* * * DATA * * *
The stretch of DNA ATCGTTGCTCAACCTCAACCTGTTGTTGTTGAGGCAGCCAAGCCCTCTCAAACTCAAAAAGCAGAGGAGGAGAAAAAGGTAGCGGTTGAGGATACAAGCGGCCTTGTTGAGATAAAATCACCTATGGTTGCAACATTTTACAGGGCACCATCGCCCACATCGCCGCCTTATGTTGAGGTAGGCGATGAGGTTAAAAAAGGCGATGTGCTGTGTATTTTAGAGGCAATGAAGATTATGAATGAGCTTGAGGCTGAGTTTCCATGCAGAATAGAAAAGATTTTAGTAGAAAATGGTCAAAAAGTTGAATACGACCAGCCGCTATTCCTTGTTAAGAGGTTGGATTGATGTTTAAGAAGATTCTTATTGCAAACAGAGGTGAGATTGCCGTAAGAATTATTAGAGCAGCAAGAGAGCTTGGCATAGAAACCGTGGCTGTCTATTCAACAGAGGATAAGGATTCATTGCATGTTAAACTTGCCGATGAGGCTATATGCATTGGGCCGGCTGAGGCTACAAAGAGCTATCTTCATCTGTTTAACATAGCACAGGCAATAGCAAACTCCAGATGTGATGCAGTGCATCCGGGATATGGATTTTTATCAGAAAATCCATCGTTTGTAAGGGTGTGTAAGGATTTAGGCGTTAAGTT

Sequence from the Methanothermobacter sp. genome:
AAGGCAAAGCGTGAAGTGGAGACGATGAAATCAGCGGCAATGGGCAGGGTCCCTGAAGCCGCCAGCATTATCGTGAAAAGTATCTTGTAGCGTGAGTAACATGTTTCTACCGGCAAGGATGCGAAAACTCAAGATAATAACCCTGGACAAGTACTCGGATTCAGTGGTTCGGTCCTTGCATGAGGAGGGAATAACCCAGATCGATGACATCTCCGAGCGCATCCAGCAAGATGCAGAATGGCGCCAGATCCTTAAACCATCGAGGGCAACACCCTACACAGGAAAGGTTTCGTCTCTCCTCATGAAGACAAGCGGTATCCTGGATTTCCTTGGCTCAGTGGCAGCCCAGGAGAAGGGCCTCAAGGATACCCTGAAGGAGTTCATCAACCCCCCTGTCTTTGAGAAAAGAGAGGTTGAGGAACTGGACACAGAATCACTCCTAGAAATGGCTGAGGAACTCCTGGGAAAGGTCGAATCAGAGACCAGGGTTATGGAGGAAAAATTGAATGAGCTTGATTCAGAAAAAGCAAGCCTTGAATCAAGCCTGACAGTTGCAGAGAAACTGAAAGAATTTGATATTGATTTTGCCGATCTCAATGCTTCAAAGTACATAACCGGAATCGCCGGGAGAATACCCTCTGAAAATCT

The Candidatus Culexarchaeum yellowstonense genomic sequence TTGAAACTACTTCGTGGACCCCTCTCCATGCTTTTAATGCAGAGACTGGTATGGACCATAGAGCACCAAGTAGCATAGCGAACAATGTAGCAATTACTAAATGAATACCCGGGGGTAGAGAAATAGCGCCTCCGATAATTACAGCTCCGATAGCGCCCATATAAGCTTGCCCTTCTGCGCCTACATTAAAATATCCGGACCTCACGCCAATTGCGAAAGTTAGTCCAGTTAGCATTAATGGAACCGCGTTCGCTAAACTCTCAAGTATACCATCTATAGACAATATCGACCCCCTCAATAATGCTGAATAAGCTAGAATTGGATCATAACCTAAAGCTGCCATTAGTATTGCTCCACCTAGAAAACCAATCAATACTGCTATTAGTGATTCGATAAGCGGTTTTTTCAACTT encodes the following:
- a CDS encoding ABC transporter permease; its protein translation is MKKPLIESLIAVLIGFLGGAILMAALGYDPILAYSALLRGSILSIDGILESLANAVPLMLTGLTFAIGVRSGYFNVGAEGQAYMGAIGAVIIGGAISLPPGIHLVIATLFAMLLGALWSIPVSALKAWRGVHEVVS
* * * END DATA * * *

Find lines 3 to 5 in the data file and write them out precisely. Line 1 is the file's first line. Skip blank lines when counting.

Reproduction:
AAGGCAAAGCGTGAAGTGGAGACGATGAAATCAGCGGCAATGGGCAGGGTCCCTGAAGCCGCCAGCATTATCGTGAAAAGTATCTTGTAGCGTGAGTAACATGTTTCTACCGGCAAGGATGCGAAAACTCAAGATAATAACCCTGGACAAGTACTCGGATTCAGTGGTTCGGTCCTTGCATGAGGAGGGAATAACCCAGATCGATGACATCTCCGAGCGCATCCAGCAAGATGCAGAATGGCGCCAGATCCTTAAACCATCGAGGGCAACACCCTACACAGGAAAGGTTTCGTCTCTCCTCATGAAGACAAGCGGTATCCTGGATTTCCTTGGCTCAGTGGCAGCCCAGGAGAAGGGCCTCAAGGATACCCTGAAGGAGTTCATCAACCCCCCTGTCTTTGAGAAAAGAGAGGTTGAGGAACTGGACACAGAATCACTCCTAGAAATGGCTGAGGAACTCCTGGGAAAGGTCGAATCAGAGACCAGGGTTATGGAGGAAAAATTGAATGAGCTTGATTCAGAAAAAGCAAGCCTTGAATCAAGCCTGACAGTTGCAGAGAAACTGAAAGAATTTGATATTGATTTTGCCGATCTCAATGCTTCAAAGTACATAACCGGAATCGCCGGGAGAATACCCTCTGAAAATCT

The Candidatus Culexarchaeum yellowstonense genomic sequence TTGAAACTACTTCGTGGACCCCTCTCCATGCTTTTAATGCAGAGACTGGTATGGACCATAGAGCACCAAGTAGCATAGCGAACAATGTAGCAATTACTAAATGAATACCCGGGGGTAGAGAAATAGCGCCTCCGATAATTACAGCTCCGATAGCGCCCATATAAGCTTGCCCTTCTGCGCCTACATTAAAATATCCGGACCTCACGCCAATTGCGAAAGTTAGTCCAGTTAGCATTAATGGAACCGCGTTCGCTAAACTCTCAAGTATACCATCTATAGACAATATCGACCCCCTCAATAATGCTGAATAAGCTAGAATTGGATCATAACCTAAAGCTGCCATTAGTATTGCTCCACCTAGAAAACCAATCAATACTGCTATTAGTGATTCGATAAGCGGTTTTTTCAACTT encodes the following:
- a CDS encoding ABC transporter permease; its protein translation is MKKPLIESLIAVLIGFLGGAILMAALGYDPILAYSALLRGSILSIDGILESLANAVPLMLTGLTFAIGVRSGYFNVGAEGQAYMGAIGAVIIGGAISLPPGIHLVIATLFAMLLGALWSIPVSALKAWRGVHEVVS